Cayo Costa State Park

4 Nautical Miles West of Pine Island

With nine miles of beautiful beaches and acres of pine forests, oak-palm hammocks and mangrove swamps, this barrier island park is a Gulf Coast paradise. Cayo Costa is accessible only by private boat or ferry. Visitors may see manatees and pods of dolphins in the waters around the 2,426 acre park, as well as a spectacular assortment of birds. On the island, visitors can swim or snorkel in the surf, enjoy the sun and picnic in the shade. Keep your eyes peeled as you stroll along the beach, especially during the winter months. The nature trails that crisscross the island provide opportunities for hiking and off-road bicycling. Saltwater anglers can fish from their boats or throw a line out into the surf. An amphitheater provides educational programs about the island's ecology and history. For overnight stays, the park offers primitive cabins and tent camping which can be reserved through Reserve America up to 11 months in advance. Captiva Cruises (link is external)offers ferry service to the park from locations in Punta Gorda, Pine Island, Fort Myers, Sanibel Island and Captiva Island. Reservations are strongly recommended.


sarah grossman

Thursday, May 10, 2018
Great place! Unspoiled Florida, minimal impacts from people, a place to experience a barrier island in it's true state. Great birding, beach walks and exploring by bike or kayak. If you seek mature and solitude this is wonderful. Rustic cabin was comfortable for what it was, a sheltered camp. Loved it and will be back again.

Joe Morris

Sunday, July 8, 2018
Cayo Costa is a great for a day trip or overnight camping. The cabins provide basic cover from the elements and wild life. Keep in mind this is a protected island and you should expect bugs and wild life.

Sham Wow

Sunday, July 8, 2018
Those visiting Cayo Costa are really free to choose their experience. Day trips are common with people coming across the harbor on ferries. Things to do include, kayaking, biking, hiking, bird watching, exploring the historical (secluded) graveyard and quarantine dock, camping, fishing nearly everywhere. Most come for the pristine beaches, located on the gulf side of the island. A magical experience I had when visiting was waking up from my tent and listening to the crashing waves on the fog covered beach as the sun rose. Only complaint is the sheer amount of bugs during the rainy season (late spring to early fall.) During this time, be sure to bring bug spray and avoid standing water.

Jessica Dietz

Friday, March 9, 2018
We take our boat out here every weekend in the summer. The water is so clear and the island is so nice. Its so accessible by boat. So peaceful. So pack a lunch bring some beer enjoy the water. We make a full day of it. Sure going to miss it when we move to Jacksonville. I will make sure we visit when we come back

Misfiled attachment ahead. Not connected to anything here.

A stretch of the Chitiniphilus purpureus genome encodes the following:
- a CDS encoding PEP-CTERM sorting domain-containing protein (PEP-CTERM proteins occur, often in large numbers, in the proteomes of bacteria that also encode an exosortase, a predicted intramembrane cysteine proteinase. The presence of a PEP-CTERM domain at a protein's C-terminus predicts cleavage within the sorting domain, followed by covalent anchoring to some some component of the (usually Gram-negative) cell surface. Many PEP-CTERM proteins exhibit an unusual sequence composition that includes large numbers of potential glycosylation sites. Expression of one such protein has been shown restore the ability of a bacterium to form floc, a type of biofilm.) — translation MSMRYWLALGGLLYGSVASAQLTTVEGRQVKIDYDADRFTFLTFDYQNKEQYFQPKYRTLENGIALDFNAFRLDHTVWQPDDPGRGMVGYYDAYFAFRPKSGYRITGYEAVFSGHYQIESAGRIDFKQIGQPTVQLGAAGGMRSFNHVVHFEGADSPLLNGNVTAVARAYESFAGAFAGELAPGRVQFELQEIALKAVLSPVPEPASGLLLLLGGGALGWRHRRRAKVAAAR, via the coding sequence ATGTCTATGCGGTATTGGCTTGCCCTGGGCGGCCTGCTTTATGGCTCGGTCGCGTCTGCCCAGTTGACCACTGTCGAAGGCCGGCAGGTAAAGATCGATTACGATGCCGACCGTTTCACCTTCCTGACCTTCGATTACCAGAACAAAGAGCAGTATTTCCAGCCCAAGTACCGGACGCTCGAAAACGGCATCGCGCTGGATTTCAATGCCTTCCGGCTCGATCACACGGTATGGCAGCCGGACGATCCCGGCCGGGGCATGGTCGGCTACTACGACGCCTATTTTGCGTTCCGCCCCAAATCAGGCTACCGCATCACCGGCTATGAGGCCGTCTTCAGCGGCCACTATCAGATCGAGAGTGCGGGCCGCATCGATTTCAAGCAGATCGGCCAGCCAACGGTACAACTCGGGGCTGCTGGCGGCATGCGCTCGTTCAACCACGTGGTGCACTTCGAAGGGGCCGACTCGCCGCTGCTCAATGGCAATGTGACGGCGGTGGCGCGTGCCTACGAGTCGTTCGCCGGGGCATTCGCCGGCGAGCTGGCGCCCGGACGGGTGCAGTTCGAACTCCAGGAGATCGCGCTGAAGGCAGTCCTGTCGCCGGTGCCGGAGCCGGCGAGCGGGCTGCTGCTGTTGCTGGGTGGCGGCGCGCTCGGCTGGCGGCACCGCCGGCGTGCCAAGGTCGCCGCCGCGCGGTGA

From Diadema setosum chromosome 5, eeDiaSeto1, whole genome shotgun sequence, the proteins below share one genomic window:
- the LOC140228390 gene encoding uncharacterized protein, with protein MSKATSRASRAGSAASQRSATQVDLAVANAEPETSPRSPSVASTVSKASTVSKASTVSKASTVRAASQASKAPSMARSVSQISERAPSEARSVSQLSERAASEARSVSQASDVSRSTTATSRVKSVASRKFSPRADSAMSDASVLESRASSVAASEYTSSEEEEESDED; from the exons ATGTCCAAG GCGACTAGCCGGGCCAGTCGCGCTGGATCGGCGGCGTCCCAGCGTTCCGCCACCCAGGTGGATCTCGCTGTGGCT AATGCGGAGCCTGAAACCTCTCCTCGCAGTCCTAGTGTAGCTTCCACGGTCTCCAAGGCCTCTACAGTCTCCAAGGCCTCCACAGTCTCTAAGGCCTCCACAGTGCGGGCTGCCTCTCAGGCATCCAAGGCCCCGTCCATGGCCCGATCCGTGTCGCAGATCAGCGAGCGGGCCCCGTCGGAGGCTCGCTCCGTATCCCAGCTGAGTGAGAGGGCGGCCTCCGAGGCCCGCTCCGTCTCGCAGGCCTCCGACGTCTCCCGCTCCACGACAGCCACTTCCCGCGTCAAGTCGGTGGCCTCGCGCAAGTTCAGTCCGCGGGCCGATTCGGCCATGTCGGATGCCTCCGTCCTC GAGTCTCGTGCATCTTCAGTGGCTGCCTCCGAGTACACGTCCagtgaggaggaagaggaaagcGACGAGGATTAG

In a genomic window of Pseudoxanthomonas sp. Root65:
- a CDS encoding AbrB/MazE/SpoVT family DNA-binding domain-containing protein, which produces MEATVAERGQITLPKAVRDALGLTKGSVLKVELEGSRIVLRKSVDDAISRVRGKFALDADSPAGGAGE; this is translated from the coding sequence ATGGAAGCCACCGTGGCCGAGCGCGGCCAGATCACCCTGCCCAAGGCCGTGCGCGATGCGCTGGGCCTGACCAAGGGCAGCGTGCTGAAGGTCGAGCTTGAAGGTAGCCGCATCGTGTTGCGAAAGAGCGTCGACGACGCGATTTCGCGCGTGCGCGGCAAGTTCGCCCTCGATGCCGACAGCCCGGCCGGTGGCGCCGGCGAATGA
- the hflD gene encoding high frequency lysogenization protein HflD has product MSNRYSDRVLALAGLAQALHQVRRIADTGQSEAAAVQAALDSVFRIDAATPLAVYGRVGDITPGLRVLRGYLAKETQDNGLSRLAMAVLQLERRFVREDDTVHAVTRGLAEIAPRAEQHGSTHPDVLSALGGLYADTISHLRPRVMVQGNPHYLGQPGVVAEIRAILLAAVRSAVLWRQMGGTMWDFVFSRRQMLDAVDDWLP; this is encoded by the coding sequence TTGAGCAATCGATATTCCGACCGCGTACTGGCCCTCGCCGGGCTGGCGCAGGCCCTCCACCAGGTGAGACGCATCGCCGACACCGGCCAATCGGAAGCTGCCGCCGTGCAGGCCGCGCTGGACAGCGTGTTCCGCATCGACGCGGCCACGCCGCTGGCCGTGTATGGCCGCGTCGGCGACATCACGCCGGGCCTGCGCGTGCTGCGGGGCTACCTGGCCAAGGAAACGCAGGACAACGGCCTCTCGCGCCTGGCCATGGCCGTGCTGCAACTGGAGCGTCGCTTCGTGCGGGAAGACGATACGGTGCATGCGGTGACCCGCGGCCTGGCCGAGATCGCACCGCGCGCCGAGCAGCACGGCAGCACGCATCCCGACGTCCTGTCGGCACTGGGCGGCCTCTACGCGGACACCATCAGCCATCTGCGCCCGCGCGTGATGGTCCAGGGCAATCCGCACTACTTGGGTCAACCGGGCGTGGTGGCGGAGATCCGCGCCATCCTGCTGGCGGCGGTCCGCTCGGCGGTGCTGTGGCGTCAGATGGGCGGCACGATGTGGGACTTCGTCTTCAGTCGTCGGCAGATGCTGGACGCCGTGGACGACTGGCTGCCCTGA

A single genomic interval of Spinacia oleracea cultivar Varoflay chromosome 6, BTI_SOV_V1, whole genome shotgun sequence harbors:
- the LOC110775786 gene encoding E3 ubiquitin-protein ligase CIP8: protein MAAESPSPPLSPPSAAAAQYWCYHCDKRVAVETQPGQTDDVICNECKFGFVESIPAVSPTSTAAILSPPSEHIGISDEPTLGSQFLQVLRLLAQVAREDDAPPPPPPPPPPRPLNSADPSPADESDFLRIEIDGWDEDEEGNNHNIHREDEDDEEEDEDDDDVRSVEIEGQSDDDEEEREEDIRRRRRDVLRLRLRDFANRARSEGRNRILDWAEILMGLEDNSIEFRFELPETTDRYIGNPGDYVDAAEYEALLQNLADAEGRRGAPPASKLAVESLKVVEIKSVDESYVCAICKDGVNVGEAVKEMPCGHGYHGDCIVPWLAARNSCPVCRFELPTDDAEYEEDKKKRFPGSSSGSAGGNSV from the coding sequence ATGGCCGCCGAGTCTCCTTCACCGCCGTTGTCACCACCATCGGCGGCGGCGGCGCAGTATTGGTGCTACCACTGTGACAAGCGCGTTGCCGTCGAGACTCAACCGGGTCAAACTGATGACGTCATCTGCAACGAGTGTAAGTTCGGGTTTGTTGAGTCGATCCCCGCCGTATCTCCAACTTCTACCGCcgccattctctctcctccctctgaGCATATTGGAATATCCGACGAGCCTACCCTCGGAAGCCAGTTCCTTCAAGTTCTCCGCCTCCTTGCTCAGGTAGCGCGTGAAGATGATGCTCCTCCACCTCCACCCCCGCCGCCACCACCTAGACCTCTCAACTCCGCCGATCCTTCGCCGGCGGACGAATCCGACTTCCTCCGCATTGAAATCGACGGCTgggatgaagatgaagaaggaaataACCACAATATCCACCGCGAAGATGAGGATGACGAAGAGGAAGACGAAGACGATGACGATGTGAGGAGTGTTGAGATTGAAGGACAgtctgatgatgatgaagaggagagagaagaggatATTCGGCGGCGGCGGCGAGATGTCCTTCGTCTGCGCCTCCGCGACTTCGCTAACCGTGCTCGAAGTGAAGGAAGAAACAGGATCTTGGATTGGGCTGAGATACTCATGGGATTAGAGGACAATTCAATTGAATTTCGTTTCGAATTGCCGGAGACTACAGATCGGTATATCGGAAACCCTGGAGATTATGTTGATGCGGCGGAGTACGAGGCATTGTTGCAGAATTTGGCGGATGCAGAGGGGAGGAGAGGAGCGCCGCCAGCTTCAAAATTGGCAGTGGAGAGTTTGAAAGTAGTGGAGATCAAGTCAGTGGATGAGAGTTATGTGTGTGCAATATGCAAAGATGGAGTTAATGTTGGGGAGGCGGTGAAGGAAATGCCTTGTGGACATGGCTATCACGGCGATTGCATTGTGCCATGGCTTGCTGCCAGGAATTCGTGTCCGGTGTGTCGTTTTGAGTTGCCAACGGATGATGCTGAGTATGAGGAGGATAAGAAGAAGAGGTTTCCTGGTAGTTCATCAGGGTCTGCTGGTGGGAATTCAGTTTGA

Daniel Esposito

Sunday, April 1, 2018
Rangers were great, volunteers that work there not so much; rude, inconsiderate, treated everyone like steerage. No hot water for showers which were somehow colder than the ice water in our cooler. Camp store doesn't have a whole lot more than a few snacks and drinks and ran out of ice early in the day but promised to have more after they closed (yay?). Docks and store are a mile from the campsites/cabins. Cabins and sites are placed very close together in two small areas; from out cabin, we had a direct line of sight to two others within throwing distance and the camp showers. No ranger programs at night but got to listen to several volunteers complain about how everything is budgeted, has it's own budget, budget is not enough. Fishing wise, there are several areas nearby to fish, but appear greatly over fished with little grass to be found in the flats. There is a great manatee viewing area nearby, 1/4 mile from boat dock. Sunsets are great on the beach. The trails don't offer much in the form of viewing areas, however one does go through an area where people have not only dumped fridges, car parts, and just about every kind of junk you could imagine, but a few remains of boars the locals affectionately call the bone pit. You think there would not be many people here, maybe it's just a campground for campers, but it's not. Ferry's dock here and offload hundreds who share the island during the day and leave at 3-4. Although perfectly capable of doing so, the tram service to the campsites do not pick up campers gear after 11am.. they drop them off until 4pm, but no pickups in an effort to get you to leave at checkout time.. great unless you want to leave a day early and can't without having to haul everything by hand over a mile. I would avoid this place unless you like less than mediocre everything

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